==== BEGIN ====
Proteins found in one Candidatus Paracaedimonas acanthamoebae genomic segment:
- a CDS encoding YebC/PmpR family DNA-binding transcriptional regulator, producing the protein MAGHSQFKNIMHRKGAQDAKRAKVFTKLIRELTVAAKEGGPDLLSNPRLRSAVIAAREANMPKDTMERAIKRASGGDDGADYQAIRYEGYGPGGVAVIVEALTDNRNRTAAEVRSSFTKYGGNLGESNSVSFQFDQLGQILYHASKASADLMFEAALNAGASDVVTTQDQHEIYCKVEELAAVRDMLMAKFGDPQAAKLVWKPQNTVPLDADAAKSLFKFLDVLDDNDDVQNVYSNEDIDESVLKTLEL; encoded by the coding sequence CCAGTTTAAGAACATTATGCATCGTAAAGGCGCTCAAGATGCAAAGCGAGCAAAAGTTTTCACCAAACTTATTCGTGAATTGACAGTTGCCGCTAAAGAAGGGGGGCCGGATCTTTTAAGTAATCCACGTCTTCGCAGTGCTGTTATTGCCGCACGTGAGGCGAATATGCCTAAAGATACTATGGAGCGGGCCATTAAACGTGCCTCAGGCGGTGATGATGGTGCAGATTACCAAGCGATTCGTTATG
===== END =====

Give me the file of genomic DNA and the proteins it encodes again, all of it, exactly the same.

Proteins found in one Candidatus Paracaedimonas acanthamoebae genomic segment:
- a CDS encoding YebC/PmpR family DNA-binding transcriptional regulator, producing the protein MAGHSQFKNIMHRKGAQDAKRAKVFTKLIRELTVAAKEGGPDLLSNPRLRSAVIAAREANMPKDTMERAIKRASGGDDGADYQAIRYEGYGPGGVAVIVEALTDNRNRTAAEVRSSFTKYGGNLGESNSVSFQFDQLGQILYHASKASADLMFEAALNAGASDVVTTQDQHEIYCKVEELAAVRDMLMAKFGDPQAAKLVWKPQNTVPLDADAAKSLFKFLDVLDDNDDVQNVYSNEDIDESVLKTLEL; encoded by the coding sequence CCAGTTTAAGAACATTATGCATCGTAAAGGCGCTCAAGATGCAAAGCGAGCAAAAGTTTTCACCAAACTTATTCGTGAATTGACAGTTGCCGCTAAAGAAGGGGGGCCGGATCTTTTAAGTAATCCACGTCTTCGCAGTGCTGTTATTGCCGCACGTGAGGCGAATATGCCTAAAGATACTATGGAGCGGGCCATTAAACGTGCCTCAGGCGGTGATGATGGTGCAGATTACCAAGCGATTCGTTATG